We’ve all experienced a time when we’re stuck in traffic due to a flat tire, wondering how to change it. Learning to change a tire is not as difficult as it seems. You can quickly remove your old tire, fit your new one, whether you have a flat tire or it’s just time to change your motorcycle tire. Of course, you could always take it to your dealer or a mechanic, but some passionate riders enjoy maintaining their motorcycles.
Besides, the process of changing a tire needs a skilled and honed person. If you are passionate enough about the maintenance and recovery of your motorcycle, you might have learned these basic techniques. Sometimes, calling a mechanic for these petty issues will cost you a lot. However, they will charge more than what they provide. Therefore, it is always better if one is ready to take up the notch themselves.
Having said that, we have compiled some basic techniques in this guide to help the riders in their quest. So without further ado, let`s get started.
Equipment for Changing Tire
If you’re changing a motorcycle tire at home, you must have a list of tools to assist you in the process.
- Tire levers
- Rim protectors
- Breaker of beads
- Valve core tool
- Tire pressure gauge
- Tire pressure gauge Zip ties
Taking the Wheel Off
Removing a tire requires a skillful technique. Before removing the tire, it is important to suck the air out from the tire. You’ll need to grasp the valve core tool tightly because the force of the air flowing out is usually fairly considerable. This helps to loosen the tire’s tension, making it much easier to deal with.
When you have released enough air, the next step is to lift the bike into the air. For this process, you either use a jack or a stand. It will help the tire to be lifted by the time you work on removing the tire from the frame.
The next step is to remove the chain and axle hardware. You should now be able to remove the wheel and begin removing the tires.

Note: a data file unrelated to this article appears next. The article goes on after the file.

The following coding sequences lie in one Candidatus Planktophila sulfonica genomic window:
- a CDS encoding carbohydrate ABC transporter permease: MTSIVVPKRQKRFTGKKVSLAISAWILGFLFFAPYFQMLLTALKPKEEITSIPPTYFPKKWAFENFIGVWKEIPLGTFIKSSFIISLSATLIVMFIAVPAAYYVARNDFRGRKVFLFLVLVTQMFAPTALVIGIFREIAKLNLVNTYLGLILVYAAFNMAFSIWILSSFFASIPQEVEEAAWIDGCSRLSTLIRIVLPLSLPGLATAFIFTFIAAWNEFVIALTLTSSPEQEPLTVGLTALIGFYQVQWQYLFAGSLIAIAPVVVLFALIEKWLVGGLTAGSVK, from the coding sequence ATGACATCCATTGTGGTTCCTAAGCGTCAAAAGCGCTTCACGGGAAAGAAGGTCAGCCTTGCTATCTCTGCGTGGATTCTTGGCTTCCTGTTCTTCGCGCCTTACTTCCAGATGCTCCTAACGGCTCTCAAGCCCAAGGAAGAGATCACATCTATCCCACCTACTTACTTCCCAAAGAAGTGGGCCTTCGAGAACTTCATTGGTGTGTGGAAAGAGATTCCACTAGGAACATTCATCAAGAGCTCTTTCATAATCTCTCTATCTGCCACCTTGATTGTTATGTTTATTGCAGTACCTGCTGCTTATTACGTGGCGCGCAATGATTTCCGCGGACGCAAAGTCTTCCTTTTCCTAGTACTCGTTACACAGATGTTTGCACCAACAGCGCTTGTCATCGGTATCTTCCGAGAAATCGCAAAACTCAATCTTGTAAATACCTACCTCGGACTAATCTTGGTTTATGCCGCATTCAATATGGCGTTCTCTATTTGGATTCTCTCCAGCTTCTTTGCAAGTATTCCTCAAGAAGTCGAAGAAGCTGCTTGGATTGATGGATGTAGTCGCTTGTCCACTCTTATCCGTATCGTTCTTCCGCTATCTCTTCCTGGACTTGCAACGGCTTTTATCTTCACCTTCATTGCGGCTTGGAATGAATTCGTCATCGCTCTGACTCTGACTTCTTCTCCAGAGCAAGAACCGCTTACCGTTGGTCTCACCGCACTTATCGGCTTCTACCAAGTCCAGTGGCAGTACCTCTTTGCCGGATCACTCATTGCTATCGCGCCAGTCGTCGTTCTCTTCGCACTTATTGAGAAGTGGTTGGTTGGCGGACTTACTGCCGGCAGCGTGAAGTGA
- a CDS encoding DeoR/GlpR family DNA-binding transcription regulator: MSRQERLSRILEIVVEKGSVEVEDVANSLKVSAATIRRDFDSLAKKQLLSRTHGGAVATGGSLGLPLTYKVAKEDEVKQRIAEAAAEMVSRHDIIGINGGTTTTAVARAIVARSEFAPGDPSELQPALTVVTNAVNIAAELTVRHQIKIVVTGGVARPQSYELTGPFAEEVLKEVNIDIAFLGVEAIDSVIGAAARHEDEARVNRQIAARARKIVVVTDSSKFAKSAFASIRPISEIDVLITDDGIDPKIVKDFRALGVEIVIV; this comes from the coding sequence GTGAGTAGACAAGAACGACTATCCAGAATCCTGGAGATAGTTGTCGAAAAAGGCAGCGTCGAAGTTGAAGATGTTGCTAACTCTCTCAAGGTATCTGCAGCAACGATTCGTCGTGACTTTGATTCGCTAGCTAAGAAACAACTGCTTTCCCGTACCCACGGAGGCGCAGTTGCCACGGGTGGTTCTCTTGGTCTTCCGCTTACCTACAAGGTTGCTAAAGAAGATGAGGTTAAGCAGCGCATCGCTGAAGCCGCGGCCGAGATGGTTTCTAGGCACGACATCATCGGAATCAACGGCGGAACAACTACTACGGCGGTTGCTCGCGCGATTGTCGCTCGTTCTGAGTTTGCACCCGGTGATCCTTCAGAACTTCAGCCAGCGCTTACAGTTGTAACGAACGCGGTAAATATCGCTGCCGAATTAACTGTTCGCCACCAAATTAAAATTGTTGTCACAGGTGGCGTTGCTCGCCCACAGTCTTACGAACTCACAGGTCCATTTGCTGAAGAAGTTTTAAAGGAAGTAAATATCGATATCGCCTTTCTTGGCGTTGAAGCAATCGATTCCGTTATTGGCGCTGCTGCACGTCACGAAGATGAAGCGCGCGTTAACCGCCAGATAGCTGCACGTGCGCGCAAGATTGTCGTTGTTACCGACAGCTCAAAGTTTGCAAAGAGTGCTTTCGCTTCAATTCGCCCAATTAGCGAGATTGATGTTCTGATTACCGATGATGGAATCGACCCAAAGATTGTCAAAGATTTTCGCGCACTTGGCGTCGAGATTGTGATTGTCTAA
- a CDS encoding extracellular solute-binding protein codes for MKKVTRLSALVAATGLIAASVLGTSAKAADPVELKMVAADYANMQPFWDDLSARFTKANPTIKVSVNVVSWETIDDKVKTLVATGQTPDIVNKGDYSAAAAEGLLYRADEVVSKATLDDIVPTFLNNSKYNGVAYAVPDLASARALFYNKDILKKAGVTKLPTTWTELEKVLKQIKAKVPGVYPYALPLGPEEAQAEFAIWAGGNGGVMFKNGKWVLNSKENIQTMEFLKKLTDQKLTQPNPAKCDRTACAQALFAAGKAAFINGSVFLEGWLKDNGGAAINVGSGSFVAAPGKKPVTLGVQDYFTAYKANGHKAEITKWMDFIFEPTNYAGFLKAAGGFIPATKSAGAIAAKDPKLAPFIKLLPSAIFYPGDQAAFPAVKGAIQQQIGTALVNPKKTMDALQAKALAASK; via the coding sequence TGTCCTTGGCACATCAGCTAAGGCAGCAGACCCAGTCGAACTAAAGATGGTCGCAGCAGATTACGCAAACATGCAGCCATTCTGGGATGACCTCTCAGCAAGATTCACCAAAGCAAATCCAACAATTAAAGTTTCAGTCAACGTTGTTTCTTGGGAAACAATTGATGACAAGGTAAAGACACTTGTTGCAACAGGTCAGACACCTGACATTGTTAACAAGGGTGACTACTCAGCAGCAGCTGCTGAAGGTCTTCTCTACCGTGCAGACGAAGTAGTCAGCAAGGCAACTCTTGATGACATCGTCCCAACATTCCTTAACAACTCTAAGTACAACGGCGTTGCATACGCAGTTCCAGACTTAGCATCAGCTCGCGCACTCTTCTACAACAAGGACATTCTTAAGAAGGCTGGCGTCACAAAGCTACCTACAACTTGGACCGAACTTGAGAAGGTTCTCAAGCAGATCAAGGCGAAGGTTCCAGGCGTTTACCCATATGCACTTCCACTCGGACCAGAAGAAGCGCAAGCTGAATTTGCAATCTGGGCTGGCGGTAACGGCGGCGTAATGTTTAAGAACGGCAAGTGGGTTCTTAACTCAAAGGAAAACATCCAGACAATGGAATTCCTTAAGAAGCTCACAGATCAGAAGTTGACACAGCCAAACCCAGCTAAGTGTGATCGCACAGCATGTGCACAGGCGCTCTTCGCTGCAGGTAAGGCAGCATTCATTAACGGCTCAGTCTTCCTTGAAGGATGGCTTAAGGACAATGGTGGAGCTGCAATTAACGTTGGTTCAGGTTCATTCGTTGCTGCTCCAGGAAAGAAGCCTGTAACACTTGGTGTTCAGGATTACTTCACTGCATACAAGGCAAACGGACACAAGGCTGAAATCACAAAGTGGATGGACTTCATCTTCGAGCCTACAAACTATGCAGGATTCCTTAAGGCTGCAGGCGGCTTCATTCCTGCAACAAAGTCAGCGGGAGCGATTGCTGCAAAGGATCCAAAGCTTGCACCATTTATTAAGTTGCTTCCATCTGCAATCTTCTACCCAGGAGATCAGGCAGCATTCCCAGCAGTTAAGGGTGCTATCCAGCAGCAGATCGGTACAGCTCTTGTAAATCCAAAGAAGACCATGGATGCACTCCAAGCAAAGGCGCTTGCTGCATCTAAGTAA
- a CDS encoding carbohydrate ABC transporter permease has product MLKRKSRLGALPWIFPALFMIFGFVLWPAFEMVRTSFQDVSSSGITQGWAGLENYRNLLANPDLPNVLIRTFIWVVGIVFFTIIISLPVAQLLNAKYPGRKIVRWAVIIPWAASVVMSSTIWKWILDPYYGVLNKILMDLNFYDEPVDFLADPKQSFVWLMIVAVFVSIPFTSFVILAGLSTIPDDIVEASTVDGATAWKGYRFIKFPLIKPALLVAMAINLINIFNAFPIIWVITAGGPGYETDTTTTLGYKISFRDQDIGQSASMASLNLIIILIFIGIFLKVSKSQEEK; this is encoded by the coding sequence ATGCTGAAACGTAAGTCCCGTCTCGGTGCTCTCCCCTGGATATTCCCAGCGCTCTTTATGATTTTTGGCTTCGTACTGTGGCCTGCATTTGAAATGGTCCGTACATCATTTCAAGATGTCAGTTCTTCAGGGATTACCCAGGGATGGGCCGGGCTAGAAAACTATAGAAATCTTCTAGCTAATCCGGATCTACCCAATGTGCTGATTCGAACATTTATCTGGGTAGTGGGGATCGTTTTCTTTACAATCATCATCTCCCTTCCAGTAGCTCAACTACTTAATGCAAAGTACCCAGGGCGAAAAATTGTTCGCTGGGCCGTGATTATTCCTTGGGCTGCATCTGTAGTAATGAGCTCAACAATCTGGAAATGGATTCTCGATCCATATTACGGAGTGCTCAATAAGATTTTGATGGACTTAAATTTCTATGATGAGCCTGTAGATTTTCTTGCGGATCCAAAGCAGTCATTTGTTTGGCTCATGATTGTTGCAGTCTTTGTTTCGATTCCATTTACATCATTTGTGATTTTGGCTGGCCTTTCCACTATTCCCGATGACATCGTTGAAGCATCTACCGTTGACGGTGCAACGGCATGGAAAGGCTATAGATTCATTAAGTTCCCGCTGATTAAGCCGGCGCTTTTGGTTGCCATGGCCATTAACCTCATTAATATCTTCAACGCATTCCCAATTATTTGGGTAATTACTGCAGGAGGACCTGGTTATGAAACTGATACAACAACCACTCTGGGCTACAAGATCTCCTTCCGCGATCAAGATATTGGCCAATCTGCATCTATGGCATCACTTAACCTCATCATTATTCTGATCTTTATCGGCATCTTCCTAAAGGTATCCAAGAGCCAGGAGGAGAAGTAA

Breaking the Bead
After you’ve separated your wheel from the frame, you’ll need to break the bead so you can remove the tire. You can buy dedicated bead breakers or use a tire iron, clamp, level, or strength.
Because everyone has a distinct approach, this will be the most difficult step in the process. This step seems considerably easier if you use a tire lubricant. If you don’t have any commercial lubrication, you can make your own by mixing equal parts of water and soap.
Work gradually on the tire, removing it from the rim section by part with your tools. It would be best if you were careful while working to prevent it from any damage. While working with your hands, use your knee as a counterforce to maintain the tire in position. Flip it over and start working on the other side once you’ve done one side. The remaining portion of the tire should eventually slide off.
Putting on the New Tire
Now, align the tire and rim orientation before you begin attaching the new tire. Also, lubricate the new tire bead to make it easier to move. The lubrication will make your work easier and will also save you time.